What do developers and publishers really think of SteamSpy? Here’s our investigation from last year.
You’ll now be able to choose who can view your library, your wishlist, your in-game achievements, and your playtime. You can also keep your total playtime private, in case you’re embarrassed about “the 4,000+ hours you’ve put into Ricochet” (that’s Valve’s joke, Ricochet was awesome).
Valve are also working on a new ‘invisible’ presence setting, which will cause you to appear offline to others, while still enabling you to view your friends list and send and receive messages. Valve are aiming for a beta release “soon”.
Here’s the news in full from Valve, who say these new features are driven by community feedback. And while giving users more control over the information they present to others is generally a good thing, these changes have far-reaching consequences, as SteamSpy founder Sergey Galyonkin tweeted earlier:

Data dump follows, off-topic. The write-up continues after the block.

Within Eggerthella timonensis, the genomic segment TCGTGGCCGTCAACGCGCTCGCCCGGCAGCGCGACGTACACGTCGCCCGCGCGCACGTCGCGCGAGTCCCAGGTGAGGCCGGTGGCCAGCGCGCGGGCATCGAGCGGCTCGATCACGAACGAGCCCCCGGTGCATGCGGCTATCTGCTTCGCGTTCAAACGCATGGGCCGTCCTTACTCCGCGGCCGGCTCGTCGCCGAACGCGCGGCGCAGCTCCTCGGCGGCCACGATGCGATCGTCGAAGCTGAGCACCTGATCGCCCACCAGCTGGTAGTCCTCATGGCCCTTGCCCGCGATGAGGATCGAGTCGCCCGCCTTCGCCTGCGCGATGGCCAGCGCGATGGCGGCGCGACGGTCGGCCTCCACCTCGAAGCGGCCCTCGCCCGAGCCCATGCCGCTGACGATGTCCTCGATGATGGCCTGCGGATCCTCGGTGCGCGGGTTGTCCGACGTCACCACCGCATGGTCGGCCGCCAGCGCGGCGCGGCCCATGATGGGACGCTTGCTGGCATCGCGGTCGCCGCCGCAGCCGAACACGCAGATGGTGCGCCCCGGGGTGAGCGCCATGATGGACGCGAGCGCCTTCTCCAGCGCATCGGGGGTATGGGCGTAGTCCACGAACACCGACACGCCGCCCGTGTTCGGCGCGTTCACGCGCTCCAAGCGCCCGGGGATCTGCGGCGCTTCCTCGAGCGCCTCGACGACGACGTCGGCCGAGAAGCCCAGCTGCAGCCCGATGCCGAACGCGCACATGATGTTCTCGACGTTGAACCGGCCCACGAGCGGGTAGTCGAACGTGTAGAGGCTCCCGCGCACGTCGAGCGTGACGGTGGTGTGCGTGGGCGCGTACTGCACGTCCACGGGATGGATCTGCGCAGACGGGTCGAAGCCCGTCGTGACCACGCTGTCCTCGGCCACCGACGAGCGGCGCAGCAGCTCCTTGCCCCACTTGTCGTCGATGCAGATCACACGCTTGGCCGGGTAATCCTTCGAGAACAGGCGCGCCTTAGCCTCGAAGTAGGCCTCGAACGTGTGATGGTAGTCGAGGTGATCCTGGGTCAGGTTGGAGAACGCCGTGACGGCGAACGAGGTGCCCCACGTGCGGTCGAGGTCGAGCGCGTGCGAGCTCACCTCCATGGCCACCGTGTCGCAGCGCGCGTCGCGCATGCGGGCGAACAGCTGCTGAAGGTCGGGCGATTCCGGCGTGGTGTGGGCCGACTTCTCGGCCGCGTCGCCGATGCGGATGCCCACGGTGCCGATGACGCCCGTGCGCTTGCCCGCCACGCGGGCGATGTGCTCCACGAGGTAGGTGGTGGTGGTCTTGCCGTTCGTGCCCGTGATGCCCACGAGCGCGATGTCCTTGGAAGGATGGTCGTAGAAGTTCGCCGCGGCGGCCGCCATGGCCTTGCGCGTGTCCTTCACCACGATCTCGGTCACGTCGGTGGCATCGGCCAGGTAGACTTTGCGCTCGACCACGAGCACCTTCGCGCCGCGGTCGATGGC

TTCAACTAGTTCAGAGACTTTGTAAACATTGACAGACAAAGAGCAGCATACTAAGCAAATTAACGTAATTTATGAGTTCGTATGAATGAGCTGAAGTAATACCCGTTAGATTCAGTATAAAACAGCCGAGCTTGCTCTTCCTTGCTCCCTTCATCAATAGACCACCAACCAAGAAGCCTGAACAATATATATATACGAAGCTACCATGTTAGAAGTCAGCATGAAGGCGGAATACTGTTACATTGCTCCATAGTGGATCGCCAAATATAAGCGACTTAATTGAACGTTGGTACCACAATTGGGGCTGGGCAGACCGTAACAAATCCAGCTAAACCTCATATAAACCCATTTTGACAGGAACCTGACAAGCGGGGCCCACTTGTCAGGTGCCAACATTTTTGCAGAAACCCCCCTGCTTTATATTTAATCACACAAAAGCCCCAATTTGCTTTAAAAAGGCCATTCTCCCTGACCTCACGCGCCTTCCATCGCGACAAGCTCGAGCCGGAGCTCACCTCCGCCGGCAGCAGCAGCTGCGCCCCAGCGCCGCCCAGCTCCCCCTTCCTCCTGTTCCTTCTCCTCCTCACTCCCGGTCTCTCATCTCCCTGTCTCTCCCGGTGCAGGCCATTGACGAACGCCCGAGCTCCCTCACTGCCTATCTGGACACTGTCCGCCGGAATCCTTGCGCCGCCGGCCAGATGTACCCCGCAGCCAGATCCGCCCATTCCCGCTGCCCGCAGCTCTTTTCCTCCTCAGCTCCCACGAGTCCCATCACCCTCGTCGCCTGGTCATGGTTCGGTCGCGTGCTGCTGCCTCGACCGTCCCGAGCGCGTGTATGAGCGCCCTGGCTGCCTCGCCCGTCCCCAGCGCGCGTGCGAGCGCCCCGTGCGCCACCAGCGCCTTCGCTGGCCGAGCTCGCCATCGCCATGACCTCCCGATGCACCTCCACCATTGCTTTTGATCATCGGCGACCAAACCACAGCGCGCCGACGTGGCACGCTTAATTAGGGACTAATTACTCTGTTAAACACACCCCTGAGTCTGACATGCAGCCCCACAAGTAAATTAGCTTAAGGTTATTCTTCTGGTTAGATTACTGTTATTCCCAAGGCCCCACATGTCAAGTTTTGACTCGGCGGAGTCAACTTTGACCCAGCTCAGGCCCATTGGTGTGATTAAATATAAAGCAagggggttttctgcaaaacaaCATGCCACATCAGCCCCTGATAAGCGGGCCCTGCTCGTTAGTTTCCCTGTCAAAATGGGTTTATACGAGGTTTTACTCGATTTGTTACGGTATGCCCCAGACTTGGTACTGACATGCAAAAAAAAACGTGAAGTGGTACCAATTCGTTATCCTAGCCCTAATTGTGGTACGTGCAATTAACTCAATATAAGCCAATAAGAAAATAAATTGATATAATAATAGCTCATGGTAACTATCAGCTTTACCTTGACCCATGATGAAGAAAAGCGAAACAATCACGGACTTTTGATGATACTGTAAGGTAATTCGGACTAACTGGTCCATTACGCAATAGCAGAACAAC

Valve just made a change to their privacy settings, making games owned by Steam users hidden by default.
Steam Spy relied on this information being visible by default and won't be able to operate anymore.https://t.co/0ejZgRQ6Kd
— Steam Spy (@Steam_Spy) April 11, 2018
SteamSpy pulls and arranges user data from Steam, enabling anyone to sift it for all sorts of interesting details – ownership numbers, which give a rough idea of a game’s sales performance, are just one important example.
So for all its limitations, SteamSpy has been immensely useful to journalists, developers, and many others who analyse the games industry, and there are many who will be sad to see it go, alongside other third-party sites such as SteamDB. On the other hand, Valve would probably argue that their first obligation must be to their users and to protecting your data (we’ve reached out to them for comment).
And on that note, do let us know what you think of these changes in the comments below.